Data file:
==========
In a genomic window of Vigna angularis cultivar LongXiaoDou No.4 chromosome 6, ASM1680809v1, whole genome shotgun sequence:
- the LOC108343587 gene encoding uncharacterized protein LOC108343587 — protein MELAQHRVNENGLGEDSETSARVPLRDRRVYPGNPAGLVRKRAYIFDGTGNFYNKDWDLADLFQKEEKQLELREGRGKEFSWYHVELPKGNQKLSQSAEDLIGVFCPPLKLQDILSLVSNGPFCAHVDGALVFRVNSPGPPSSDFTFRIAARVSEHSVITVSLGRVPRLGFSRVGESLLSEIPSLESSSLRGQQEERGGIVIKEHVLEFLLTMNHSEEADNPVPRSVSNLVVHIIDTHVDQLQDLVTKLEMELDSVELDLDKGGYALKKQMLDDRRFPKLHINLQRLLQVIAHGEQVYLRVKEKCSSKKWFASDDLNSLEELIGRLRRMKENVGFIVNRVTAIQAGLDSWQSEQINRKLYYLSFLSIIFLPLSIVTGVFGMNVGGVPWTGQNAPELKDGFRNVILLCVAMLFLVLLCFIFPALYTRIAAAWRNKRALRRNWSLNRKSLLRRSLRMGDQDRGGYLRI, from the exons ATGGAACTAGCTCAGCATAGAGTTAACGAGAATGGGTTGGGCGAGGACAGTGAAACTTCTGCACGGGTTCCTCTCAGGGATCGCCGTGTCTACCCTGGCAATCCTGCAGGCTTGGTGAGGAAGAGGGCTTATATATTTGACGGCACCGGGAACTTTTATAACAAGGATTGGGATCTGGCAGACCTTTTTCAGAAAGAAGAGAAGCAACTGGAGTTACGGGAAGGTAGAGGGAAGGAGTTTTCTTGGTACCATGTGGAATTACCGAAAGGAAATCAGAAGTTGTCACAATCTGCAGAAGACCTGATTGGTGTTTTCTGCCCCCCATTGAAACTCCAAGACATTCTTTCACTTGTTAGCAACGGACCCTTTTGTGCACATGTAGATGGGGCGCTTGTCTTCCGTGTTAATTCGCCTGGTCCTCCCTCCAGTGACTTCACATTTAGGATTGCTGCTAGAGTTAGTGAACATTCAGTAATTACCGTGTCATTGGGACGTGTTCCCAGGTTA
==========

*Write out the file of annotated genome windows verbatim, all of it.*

In a genomic window of Vigna angularis cultivar LongXiaoDou No.4 chromosome 6, ASM1680809v1, whole genome shotgun sequence:
- the LOC108343587 gene encoding uncharacterized protein LOC108343587 — protein MELAQHRVNENGLGEDSETSARVPLRDRRVYPGNPAGLVRKRAYIFDGTGNFYNKDWDLADLFQKEEKQLELREGRGKEFSWYHVELPKGNQKLSQSAEDLIGVFCPPLKLQDILSLVSNGPFCAHVDGALVFRVNSPGPPSSDFTFRIAARVSEHSVITVSLGRVPRLGFSRVGESLLSEIPSLESSSLRGQQEERGGIVIKEHVLEFLLTMNHSEEADNPVPRSVSNLVVHIIDTHVDQLQDLVTKLEMELDSVELDLDKGGYALKKQMLDDRRFPKLHINLQRLLQVIAHGEQVYLRVKEKCSSKKWFASDDLNSLEELIGRLRRMKENVGFIVNRVTAIQAGLDSWQSEQINRKLYYLSFLSIIFLPLSIVTGVFGMNVGGVPWTGQNAPELKDGFRNVILLCVAMLFLVLLCFIFPALYTRIAAAWRNKRALRRNWSLNRKSLLRRSLRMGDQDRGGYLRI, from the exons ATGGAACTAGCTCAGCATAGAGTTAACGAGAATGGGTTGGGCGAGGACAGTGAAACTTCTGCACGGGTTCCTCTCAGGGATCGCCGTGTCTACCCTGGCAATCCTGCAGGCTTGGTGAGGAAGAGGGCTTATATATTTGACGGCACCGGGAACTTTTATAACAAGGATTGGGATCTGGCAGACCTTTTTCAGAAAGAAGAGAAGCAACTGGAGTTACGGGAAGGTAGAGGGAAGGAGTTTTCTTGGTACCATGTGGAATTACCGAAAGGAAATCAGAAGTTGTCACAATCTGCAGAAGACCTGATTGGTGTTTTCTGCCCCCCATTGAAACTCCAAGACATTCTTTCACTTGTTAGCAACGGACCCTTTTGTGCACATGTAGATGGGGCGCTTGTCTTCCGTGTTAATTCGCCTGGTCCTCCCTCCAGTGACTTCACATTTAGGATTGCTGCTAGAGTTAGTGAACATTCAGTAATTACCGTGTCATTGGGACGTGTTCCCAGGTTA